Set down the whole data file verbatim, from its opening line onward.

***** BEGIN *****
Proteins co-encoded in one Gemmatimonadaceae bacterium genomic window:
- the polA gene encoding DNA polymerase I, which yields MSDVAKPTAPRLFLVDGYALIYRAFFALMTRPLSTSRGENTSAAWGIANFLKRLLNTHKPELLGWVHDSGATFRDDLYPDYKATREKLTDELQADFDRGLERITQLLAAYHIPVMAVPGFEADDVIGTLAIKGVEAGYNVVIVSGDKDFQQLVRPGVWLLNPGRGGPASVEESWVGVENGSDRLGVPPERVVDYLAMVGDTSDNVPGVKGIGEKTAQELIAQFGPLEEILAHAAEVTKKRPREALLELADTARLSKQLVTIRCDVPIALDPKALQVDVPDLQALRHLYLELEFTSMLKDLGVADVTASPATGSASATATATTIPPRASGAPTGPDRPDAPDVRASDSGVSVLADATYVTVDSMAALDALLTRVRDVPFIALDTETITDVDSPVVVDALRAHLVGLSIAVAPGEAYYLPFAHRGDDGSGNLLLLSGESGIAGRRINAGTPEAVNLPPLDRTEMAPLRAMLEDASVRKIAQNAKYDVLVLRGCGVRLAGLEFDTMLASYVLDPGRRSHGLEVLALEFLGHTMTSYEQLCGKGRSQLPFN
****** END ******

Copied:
Proteins co-encoded in one Gemmatimonadaceae bacterium genomic window:
- the polA gene encoding DNA polymerase I, which yields MSDVAKPTAPRLFLVDGYALIYRAFFALMTRPLSTSRGENTSAAWGIANFLKRLLNTHKPELLGWVHDSGATFRDDLYPDYKATREKLTDELQADFDRGLERITQLLAAYHIPVMAVPGFEADDVIGTLAIKGVEAGYNVVIVSGDKDFQQLVRPGVWLLNPGRGGPASVEESWVGVENGSDRLGVPPERVVDYLAMVGDTSDNVPGVKGIGEKTAQELIAQFGPLEEILAHAAEVTKKRPREALLELADTARLSKQLVTIRCDVPIALDPKALQVDVPDLQALRHLYLELEFTSMLKDLGVADVTASPATGSASATATATTIPPRASGAPTGPDRPDAPDVRASDSGVSVLADATYVTVDSMAALDALLTRVRDVPFIALDTETITDVDSPVVVDALRAHLVGLSIAVAPGEAYYLPFAHRGDDGSGNLLLLSGESGIAGRRINAGTPEAVNLPPLDRTEMAPLRAMLEDASVRKIAQNAKYDVLVLRGCGVRLAGLEFDTMLASYVLDPGRRSHGLEVLALEFLGHTMTSYEQLCGKGRSQLPFN